Proposed Abortion Insurance Coverage Requirement | News, Sports, Jobs


AP Photo / Rogelio V. Solis In this October 2, 2019 file photo, an abortion opponent sings to herself outside the Jackson Womens Health Organization clinic in Jackson, Mississippi.

Legislation introduced in the state assembly would require health insurance providers to cover abortion procedures wherever maternity care is provided.

A.7573 is sponsored by MP Jessica Gonzalez-Rojas, D-East Elmhurst, and co-sponsored by MP Deborah Glick, D-New York City. The accompanying legislation has yet to be presented to the State Senate. The legislation has been submitted to the Assembly’s Insurance Committee.

“People’s ability to control their reproductive lives – including the ability to terminate a pregnancy – is the cornerstone of reproductive health and justice.” Gonzalez-Rojas wrote in his legislative rationale. “Opponents have sought to erode access by excluding reproductive health care from insurance coverage, making access to care prohibitive for too many people. Our state’s history opposes this: New York has a long legacy of requiring reproductive health care coverage in our public and private insurance programs. “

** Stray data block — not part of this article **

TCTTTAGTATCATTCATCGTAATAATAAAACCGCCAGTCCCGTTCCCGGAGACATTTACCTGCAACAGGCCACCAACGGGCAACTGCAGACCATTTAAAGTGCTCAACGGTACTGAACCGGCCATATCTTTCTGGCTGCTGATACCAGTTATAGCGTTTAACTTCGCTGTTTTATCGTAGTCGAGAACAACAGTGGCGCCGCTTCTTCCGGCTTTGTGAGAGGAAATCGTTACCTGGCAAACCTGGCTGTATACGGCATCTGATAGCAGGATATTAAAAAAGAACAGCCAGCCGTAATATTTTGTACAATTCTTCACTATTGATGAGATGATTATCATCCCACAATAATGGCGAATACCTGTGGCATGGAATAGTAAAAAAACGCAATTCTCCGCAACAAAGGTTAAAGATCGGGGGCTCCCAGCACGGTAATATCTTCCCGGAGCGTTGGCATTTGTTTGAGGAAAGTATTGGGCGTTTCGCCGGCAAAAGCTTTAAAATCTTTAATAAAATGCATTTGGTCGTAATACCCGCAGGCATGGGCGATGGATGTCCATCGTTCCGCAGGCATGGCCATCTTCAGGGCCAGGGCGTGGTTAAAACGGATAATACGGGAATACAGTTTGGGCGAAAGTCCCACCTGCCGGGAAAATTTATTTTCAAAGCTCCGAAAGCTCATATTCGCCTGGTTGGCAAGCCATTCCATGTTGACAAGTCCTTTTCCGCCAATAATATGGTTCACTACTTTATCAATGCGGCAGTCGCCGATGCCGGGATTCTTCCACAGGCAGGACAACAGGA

According to a March NBC News article, more than 500 abortion restrictions had been introduced in 44 states through the end of March 2021, up from around 300 at that time in 2019. The information was compiled by Planned Parenthood with data compiled by the Guttmacher Institute, an abortion rights research organization.

At the same time, the United States Supreme Court ruled to hear Dobbs v Jackson Women’s Health Organization during her fall term. The problem is a Mississippi abortion law of 2018 that bans abortions after 15 weeks with limited exceptions. The law was blocked by the 5th US Court of Appeals. Under existing Supreme Court precedent, states cannot prohibit abortions that occur before fetal viability, typically around 22 weeks or later. Mississippi officials are asking the Supreme Court to reconsider the viability standard, arguing that the 15-week rule prevents states from defending maternal health and the life of an unborn child. The Jackson Women’s Health Organization has argued that Supreme Court case law allows each person to decide whether or not to pursue a predictable pregnancy.

“Given state and federal hostility toward abortion, it is particularly critical that New York continues this legacy by enacting legislation that codifies into law the requirement that private insurers cover abortion.” Gonzalez-Rojas wrote. “This will reduce barriers to abortion care in New York City and build on momentum from other states that have already adopted similar requirements. This legislation would codify a requirement that insurance plans cover abortion where they already cover maternity care – this would improve and fill gaps in the current regulatory coverage requirement and create parity between the types of care linked. to pregnancy.

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